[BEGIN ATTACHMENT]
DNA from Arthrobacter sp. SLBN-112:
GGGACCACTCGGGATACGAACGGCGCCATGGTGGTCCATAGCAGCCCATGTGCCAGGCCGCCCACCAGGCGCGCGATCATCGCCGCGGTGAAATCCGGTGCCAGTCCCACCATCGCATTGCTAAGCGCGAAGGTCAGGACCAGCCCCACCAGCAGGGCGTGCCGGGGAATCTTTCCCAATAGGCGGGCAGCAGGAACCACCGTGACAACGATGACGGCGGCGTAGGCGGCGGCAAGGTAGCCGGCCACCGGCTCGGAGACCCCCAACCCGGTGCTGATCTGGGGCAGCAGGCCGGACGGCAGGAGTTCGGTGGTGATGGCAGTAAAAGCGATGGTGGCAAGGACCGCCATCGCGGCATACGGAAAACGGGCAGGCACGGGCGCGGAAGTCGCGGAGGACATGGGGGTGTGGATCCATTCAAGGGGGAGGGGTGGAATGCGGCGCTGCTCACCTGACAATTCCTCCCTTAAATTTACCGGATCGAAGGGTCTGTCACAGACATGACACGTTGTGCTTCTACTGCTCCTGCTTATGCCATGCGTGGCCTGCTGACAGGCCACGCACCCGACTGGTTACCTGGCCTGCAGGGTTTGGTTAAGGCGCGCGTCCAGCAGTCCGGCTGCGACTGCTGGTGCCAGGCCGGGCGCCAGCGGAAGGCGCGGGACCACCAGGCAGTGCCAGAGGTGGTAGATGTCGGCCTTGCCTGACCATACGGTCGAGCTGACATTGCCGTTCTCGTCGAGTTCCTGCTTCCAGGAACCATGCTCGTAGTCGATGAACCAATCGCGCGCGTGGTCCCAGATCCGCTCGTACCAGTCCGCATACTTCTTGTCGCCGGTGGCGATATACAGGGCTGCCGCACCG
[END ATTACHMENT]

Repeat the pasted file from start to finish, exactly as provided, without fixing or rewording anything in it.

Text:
DNA from Arthrobacter sp. SLBN-112:
GGGACCACTCGGGATACGAACGGCGCCATGGTGGTCCATAGCAGCCCATGTGCCAGGCCGCCCACCAGGCGCGCGATCATCGCCGCGGTGAAATCCGGTGCCAGTCCCACCATCGCATTGCTAAGCGCGAAGGTCAGGACCAGCCCCACCAGCAGGGCGTGCCGGGGAATCTTTCCCAATAGGCGGGCAGCAGGAACCACCGTGACAACGATGACGGCGGCGTAGGCGGCGGCAAGGTAGCCGGCCACCGGCTCGGAGACCCCCAACCCGGTGCTGATCTGGGGCAGCAGGCCGGACGGCAGGAGTTCGGTGGTGATGGCAGTAAAAGCGATGGTGGCAAGGACCGCCATCGCGGCATACGGAAAACGGGCAGGCACGGGCGCGGAAGTCGCGGAGGACATGGGGGTGTGGATCCATTCAAGGGGGAGGGGTGGAATGCGGCGCTGCTCACCTGACAATTCCTCCCTTAAATTTACCGGATCGAAGGGTCTGTCACAGACATGACACGTTGTGCTTCTACTGCTCCTGCTTATGCCATGCGTGGCCTGCTGACAGGCCACGCACCCGACTGGTTACCTGGCCTGCAGGGTTTGGTTAAGGCGCGCGTCCAGCAGTCCGGCTGCGACTGCTGGTGCCAGGCCGGGCGCCAGCGGAAGGCGCGGGACCACCAGGCAGTGCCAGAGGTGGTAGATGTCGGCCTTGCCTGACCATACGGTCGAGCTGACATTGCCGTTCTCGTCGAGTTCCTGCTTCCAGGAACCATGCTCGTAGTCGATGAACCAATCGCGCGCGTGGTCCCAGATCCGCTCGTACCAGTCCGCATACTTCTTGTCGCCGGTGGCGATATACAGGGCTGCCGCACCG